The Telegraph also concocted an editorial for the same edition saying: “Some readers of The Daily Telegraph seem not to like the idea that the Conservative party might one day be led by a homosexual… With respect to our correspondents, we disagree.” There then followed a gentle distancing of the paper from the rabid elements within its readership.

One point seems to have been forgotten amid the brouhaha – we’ve already had gay Prime Ministers. And some of them were even Tories.

Anyway, you might be saying to yourself, what’s so shocking about Daily Telegraph readers showing their true, blue, homo-hating colours? Isn’t that why we all read The Guardian?

Oh yes, The Guardian. Now let’s take a look at something that our traditional friend in Fleet Street thought appropriate to print after the resignation of Peter Mandelson. It was an op-ed entitled “It’s a gay thing” and was written by Hywel Williams. Mr Williams is himself gay, so presumably The Guardian thought it OK for him to pronounce that Peter Mandelson’s homosexuality is a fatal character flaw that was bound to destroy him.

Mr Williams says that many homosexuals suffer from a sort of “Mandelsonian deception” syndrome, particularly those who flourished in the 80’s when being gay was almost OK, but not quite. For the “orthodox careerists” among them, lying has become second nature. Mandelson has not been completely honest and upfront about his sexuality, and this, according to Williams, informs everything he does. Take his resignation announcement, for instance: “I’m afraid he couldn’t have been queenier if he had tried. The tousled locks, the quivering lower lip, the nostrils poised to flare: all signalled a gay at bay. This was camp High Noon.”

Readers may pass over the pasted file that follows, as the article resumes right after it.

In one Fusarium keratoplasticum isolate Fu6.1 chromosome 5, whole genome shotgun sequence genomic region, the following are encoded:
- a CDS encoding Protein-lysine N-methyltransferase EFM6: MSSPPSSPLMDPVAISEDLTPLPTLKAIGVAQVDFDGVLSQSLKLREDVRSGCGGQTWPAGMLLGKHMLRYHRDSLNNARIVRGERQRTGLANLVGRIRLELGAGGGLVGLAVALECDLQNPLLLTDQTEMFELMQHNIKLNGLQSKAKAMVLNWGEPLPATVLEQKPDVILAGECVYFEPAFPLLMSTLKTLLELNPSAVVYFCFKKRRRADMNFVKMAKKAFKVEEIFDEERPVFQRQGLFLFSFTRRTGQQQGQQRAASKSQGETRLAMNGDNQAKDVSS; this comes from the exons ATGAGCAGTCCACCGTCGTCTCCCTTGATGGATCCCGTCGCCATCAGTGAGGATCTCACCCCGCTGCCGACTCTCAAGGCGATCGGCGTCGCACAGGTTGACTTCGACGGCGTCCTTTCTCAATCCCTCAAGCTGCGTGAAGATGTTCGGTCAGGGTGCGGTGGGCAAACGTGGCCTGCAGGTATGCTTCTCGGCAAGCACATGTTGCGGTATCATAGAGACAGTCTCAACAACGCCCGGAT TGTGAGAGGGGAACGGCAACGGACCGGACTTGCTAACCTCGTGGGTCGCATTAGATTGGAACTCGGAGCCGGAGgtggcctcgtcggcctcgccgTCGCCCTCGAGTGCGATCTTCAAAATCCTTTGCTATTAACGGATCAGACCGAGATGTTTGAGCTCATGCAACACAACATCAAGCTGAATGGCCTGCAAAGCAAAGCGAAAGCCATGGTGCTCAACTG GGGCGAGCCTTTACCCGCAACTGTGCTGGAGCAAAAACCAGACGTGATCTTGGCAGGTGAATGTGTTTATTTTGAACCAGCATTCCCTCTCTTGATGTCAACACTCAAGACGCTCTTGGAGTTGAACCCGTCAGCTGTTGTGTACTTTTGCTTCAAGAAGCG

It was as though Mr Williams were projecting his own insecurities and self-hatreds on to the rest of us. So then, like The Telegraph, The Guardian found itself inundated with letters from its own outraged readers.

Nicholas de Jongh, who was once the paper’s chief theatre critic, wrote: “The conviction that present-day homosexuals, unlike their heterosexual counterparts, are inherently unreliable, dishonest and self-destructive, unfit to do anything more than act, make dresses, cut hair and decorate shop windows, flourished in the age of gay witch hunts – the 50s… By publishing an article dependent upon this discredited, malign claptrap, complete with tasteless references to ‘bare-backing’, ‘one man’s bitch’ and ‘the shifty fudge-packer’, The Guardian becomes the transmitter of a form of homophobia more virulent than anything published by the tabloid press.”

Mr de Jongh is right, of course, because if such stuff appears in The Guardian it gives it added credence. It’s easy to dismiss Daily Mail diatribes against gays on a they-would-wouldn’t-they basis, but not so easy to do so with The Guardian.